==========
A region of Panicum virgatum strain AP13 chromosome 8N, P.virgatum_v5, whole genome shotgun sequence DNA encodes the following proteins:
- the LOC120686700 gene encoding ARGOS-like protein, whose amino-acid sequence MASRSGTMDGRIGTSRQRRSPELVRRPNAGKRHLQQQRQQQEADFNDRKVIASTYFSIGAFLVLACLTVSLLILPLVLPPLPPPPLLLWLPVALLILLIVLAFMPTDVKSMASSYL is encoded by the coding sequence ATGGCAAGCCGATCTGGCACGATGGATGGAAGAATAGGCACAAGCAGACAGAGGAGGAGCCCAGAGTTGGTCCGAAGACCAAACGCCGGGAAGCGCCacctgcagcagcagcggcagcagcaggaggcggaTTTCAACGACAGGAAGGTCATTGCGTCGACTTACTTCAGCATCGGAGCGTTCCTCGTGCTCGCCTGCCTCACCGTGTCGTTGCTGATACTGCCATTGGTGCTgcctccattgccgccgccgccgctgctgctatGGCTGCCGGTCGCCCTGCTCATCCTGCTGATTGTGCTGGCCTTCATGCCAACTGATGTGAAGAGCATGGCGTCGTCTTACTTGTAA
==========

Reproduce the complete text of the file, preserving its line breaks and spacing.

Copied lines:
A region of Panicum virgatum strain AP13 chromosome 8N, P.virgatum_v5, whole genome shotgun sequence DNA encodes the following proteins:
- the LOC120686700 gene encoding ARGOS-like protein, whose amino-acid sequence MASRSGTMDGRIGTSRQRRSPELVRRPNAGKRHLQQQRQQQEADFNDRKVIASTYFSIGAFLVLACLTVSLLILPLVLPPLPPPPLLLWLPVALLILLIVLAFMPTDVKSMASSYL is encoded by the coding sequence ATGGCAAGCCGATCTGGCACGATGGATGGAAGAATAGGCACAAGCAGACAGAGGAGGAGCCCAGAGTTGGTCCGAAGACCAAACGCCGGGAAGCGCCacctgcagcagcagcggcagcagcaggaggcggaTTTCAACGACAGGAAGGTCATTGCGTCGACTTACTTCAGCATCGGAGCGTTCCTCGTGCTCGCCTGCCTCACCGTGTCGTTGCTGATACTGCCATTGGTGCTgcctccattgccgccgccgccgctgctgctatGGCTGCCGGTCGCCCTGCTCATCCTGCTGATTGTGCTGGCCTTCATGCCAACTGATGTGAAGAGCATGGCGTCGTCTTACTTGTAA